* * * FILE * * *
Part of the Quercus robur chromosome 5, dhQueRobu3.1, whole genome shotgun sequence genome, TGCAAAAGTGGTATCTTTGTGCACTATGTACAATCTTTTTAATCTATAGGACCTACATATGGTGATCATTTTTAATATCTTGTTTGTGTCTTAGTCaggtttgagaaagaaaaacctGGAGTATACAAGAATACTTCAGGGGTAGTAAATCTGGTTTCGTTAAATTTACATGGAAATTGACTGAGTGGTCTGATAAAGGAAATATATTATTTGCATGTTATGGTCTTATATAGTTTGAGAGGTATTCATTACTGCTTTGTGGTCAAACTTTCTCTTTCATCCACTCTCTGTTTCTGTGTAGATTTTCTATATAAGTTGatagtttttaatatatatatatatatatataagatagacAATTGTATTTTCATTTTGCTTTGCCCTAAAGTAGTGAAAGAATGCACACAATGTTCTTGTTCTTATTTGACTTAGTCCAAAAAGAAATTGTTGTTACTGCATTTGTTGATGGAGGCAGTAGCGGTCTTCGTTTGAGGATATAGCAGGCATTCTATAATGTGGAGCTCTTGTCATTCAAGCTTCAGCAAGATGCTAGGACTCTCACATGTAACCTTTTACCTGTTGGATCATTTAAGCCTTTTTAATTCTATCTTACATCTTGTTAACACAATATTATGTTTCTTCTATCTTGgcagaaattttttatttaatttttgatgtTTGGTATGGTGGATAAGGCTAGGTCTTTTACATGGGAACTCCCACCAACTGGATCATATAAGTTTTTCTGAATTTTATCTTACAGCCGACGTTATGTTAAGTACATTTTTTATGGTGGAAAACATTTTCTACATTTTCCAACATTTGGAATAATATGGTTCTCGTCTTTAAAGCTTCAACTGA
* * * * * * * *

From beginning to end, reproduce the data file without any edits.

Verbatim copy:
Part of the Quercus robur chromosome 5, dhQueRobu3.1, whole genome shotgun sequence genome, TGCAAAAGTGGTATCTTTGTGCACTATGTACAATCTTTTTAATCTATAGGACCTACATATGGTGATCATTTTTAATATCTTGTTTGTGTCTTAGTCaggtttgagaaagaaaaacctGGAGTATACAAGAATACTTCAGGGGTAGTAAATCTGGTTTCGTTAAATTTACATGGAAATTGACTGAGTGGTCTGATAAAGGAAATATATTATTTGCATGTTATGGTCTTATATAGTTTGAGAGGTATTCATTACTGCTTTGTGGTCAAACTTTCTCTTTCATCCACTCTCTGTTTCTGTGTAGATTTTCTATATAAGTTGatagtttttaatatatatatatatatatataagatagacAATTGTATTTTCATTTTGCTTTGCCCTAAAGTAGTGAAAGAATGCACACAATGTTCTTGTTCTTATTTGACTTAGTCCAAAAAGAAATTGTTGTTACTGCATTTGTTGATGGAGGCAGTAGCGGTCTTCGTTTGAGGATATAGCAGGCATTCTATAATGTGGAGCTCTTGTCATTCAAGCTTCAGCAAGATGCTAGGACTCTCACATGTAACCTTTTACCTGTTGGATCATTTAAGCCTTTTTAATTCTATCTTACATCTTGTTAACACAATATTATGTTTCTTCTATCTTGgcagaaattttttatttaatttttgatgtTTGGTATGGTGGATAAGGCTAGGTCTTTTACATGGGAACTCCCACCAACTGGATCATATAAGTTTTTCTGAATTTTATCTTACAGCCGACGTTATGTTAAGTACATTTTTTATGGTGGAAAACATTTTCTACATTTTCCAACATTTGGAATAATATGGTTCTCGTCTTTAAAGCTTCAACTGA